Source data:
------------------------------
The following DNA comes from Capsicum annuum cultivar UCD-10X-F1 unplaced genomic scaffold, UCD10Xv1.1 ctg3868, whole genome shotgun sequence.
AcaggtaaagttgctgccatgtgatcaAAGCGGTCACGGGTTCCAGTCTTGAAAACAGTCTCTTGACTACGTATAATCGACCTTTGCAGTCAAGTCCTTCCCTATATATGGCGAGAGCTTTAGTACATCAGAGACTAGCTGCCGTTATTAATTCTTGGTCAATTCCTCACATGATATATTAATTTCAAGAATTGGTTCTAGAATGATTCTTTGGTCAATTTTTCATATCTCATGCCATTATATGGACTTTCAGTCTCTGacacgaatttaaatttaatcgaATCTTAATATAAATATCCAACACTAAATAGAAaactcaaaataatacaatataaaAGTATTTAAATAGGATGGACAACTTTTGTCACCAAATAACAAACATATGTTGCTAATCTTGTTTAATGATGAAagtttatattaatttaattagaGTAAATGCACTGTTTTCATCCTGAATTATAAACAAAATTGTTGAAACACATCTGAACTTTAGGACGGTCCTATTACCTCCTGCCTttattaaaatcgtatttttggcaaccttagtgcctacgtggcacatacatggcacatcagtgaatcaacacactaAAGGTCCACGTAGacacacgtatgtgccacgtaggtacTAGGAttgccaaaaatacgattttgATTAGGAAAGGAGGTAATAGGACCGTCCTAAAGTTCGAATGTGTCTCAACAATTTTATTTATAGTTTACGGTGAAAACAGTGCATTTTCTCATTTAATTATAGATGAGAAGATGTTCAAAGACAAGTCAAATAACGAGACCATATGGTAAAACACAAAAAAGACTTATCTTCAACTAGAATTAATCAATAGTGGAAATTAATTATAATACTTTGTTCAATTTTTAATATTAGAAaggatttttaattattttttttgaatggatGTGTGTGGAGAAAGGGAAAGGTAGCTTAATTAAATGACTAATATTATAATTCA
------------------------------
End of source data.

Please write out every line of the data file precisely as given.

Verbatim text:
The following DNA comes from Capsicum annuum cultivar UCD-10X-F1 unplaced genomic scaffold, UCD10Xv1.1 ctg3868, whole genome shotgun sequence.
AcaggtaaagttgctgccatgtgatcaAAGCGGTCACGGGTTCCAGTCTTGAAAACAGTCTCTTGACTACGTATAATCGACCTTTGCAGTCAAGTCCTTCCCTATATATGGCGAGAGCTTTAGTACATCAGAGACTAGCTGCCGTTATTAATTCTTGGTCAATTCCTCACATGATATATTAATTTCAAGAATTGGTTCTAGAATGATTCTTTGGTCAATTTTTCATATCTCATGCCATTATATGGACTTTCAGTCTCTGacacgaatttaaatttaatcgaATCTTAATATAAATATCCAACACTAAATAGAAaactcaaaataatacaatataaaAGTATTTAAATAGGATGGACAACTTTTGTCACCAAATAACAAACATATGTTGCTAATCTTGTTTAATGATGAAagtttatattaatttaattagaGTAAATGCACTGTTTTCATCCTGAATTATAAACAAAATTGTTGAAACACATCTGAACTTTAGGACGGTCCTATTACCTCCTGCCTttattaaaatcgtatttttggcaaccttagtgcctacgtggcacatacatggcacatcagtgaatcaacacactaAAGGTCCACGTAGacacacgtatgtgccacgtaggtacTAGGAttgccaaaaatacgattttgATTAGGAAAGGAGGTAATAGGACCGTCCTAAAGTTCGAATGTGTCTCAACAATTTTATTTATAGTTTACGGTGAAAACAGTGCATTTTCTCATTTAATTATAGATGAGAAGATGTTCAAAGACAAGTCAAATAACGAGACCATATGGTAAAACACAAAAAAGACTTATCTTCAACTAGAATTAATCAATAGTGGAAATTAATTATAATACTTTGTTCAATTTTTAATATTAGAAaggatttttaattattttttttgaatggatGTGTGTGGAGAAAGGGAAAGGTAGCTTAATTAAATGACTAATATTATAATTCA